Back in July, I decided to host a contest – I wanted to support readers from around the United States who are committed to exploring local cheese. So the folks at Di Bruno Bros. and I decided to offer a copy of our book, The Di Bruno Bros. House of Cheese, to one person from each of the 50 contiguous United States. The best “state cheese board” would win a free book.
From the entries we received, we’re selecting three favorites to showcase here – from Georgia, California, and Wisconsin. They represent the most creative cheese boards that were submitted. Curious to try some? Next time you pop into Di Bruno Bros., ask to taste something from your home state or from one of the cheese boards below.
Check back later this week to see a few more of our favorite boards!
Georgia Cheese Board
By Laura Buchanan
Laura writes: I created a pub cheese plate of sorts. I made a homemade cheeseboard using a baking sheet and chalkboard spray paint.
On the board I have locally made mozzarella and goat cheese from Blue Moon Creamery. I lightly battered the mozzarella and pan-fried it. I used peaches from a farm in north Georgia and honey from Cleveland, GA to make a peach chutney to top the mozzarella with. The goat cheese was a sampler of cranberry, blueberry, and strawberry goat cheeses.
I made homemade pretzel bread for the cheeses. On the cheeseboard there was also homemade boiled peanuts- a Georgia favorite (and a favorite of our guests who enjoyed them!). We rounded out the plate by serving locally made beer from SweetWater Brewery in Atlanta, GA.
California Cheese Board
By Ryan Johnson
Ryan writes: This cheese board is the culmination of three or four years of me slowly falling in love with the cheese and produce in Northern California. While the breadth of beautiful food in this area lends to a thousand possible plates, the pairings I’ve brought together on this board reflect my personal favorites and the bounty of summer at the farmer’s market. Everything on the board is super local. Except the infamous Humboldt Fog, everything is produced within eighty miles of my doorstep in San Francisco.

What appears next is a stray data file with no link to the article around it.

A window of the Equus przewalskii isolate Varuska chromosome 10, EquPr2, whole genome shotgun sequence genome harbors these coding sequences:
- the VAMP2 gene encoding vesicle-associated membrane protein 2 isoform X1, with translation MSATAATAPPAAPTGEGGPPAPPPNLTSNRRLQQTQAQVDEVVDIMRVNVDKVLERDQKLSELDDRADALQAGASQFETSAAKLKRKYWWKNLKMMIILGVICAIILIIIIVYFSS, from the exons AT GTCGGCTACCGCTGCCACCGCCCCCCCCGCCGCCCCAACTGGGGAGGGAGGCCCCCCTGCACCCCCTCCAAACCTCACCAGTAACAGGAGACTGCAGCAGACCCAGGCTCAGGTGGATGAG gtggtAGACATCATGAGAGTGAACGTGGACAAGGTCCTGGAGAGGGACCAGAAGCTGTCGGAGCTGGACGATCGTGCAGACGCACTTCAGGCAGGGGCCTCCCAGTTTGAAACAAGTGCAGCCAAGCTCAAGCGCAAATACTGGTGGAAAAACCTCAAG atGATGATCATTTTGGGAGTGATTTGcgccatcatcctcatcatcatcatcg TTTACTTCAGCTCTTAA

I’ll start with Foggy Morning, which is not only aptly named for it’s fresh taste and damp, pillowy paste, but in that it’s great for breakfast. I paired it with fresh, still-sweet peas and purple basil to play up the brightness.
Next is Andante Dairy’s Tomme Dolce, a beautiful cheese with a million layers. Wet, lactic, sharp, citrusy, a whiff of dank funkiness, and a paste that gives balancing nutty undertones. The majority of cheese pairings add some crunchy texture, but with this one I wanted to bring it in the opposite direction. I paired it with blackberries, which brings the texture from Comte-esque to ethereal, and included a gin and tonic with meyer lemon, which brings you from ethereal to actual heaven.
The ‘main course’ is Nicasio Square, a washed-rind that hits you with an aroma and flavor that’s deeply nutty, earthy, bacon and mushroomy, as some caramel sweetness peeks out from behind. I paired it with a toasted dried fruit bread and medjool dates to bring the cheese’s natural sweetness forward. Russian River’s sour Supplication is the perfect beer to pair.
Secondo is Humboldt Fog with black figs and lonza, which seems like more of an antipasto if you’re a traditionalist. However, this is my cheese plate, and I like the progression of a washed rind in the previous pairing into a cured meat in this one. Especially lonza, which is cured with honey and has a nice mead-like funk. This pairing is a classic of the area. Sweet, rich, aromatic, and it really comes together in back of your throat more so than on your tongue.
The last cheese – Point Reyes Bay Blue – is my favorite blue in all of the USA (sorry, Oregon), but completely overshadowed by it’s more popular yet inferior younger sibling. Aged for longer than their regular blue, to me this cheese has the perfect variety of blue stank and is held up by a rich paste that is not too nutty or too sweet or too dank – just a little bit of each. I’ve put it with dark chocolate, black honeycomb, and nocino (a sweet walnut liquer) to end on a sweet note.
Wisconsin Cheese Board
By Karuna Sijpati
Karuna writes: You’d think that making a cheese plate that represents Wisconsin would be easy, but it was really a bit of a challenge. With such a rich history and crazy variety of options, it’s hard to fit it all on the plate! All of the edibles came from some great (and diverse!) sources, all within 5 miles of me: the Dane County Farmers Market, Fromagination (specialty cheese shop), Metcalfe’s Sentry (“fancy” grocery store), and Woodmans (less fancy grocery store)
The flags represent the wonderful dairies and cheesemakers around the state that appear on the plate (or…possibly next to the plate). The cheeses you see in my photo are:
For more inspired cheese board ideas, please visit Madame Fromage.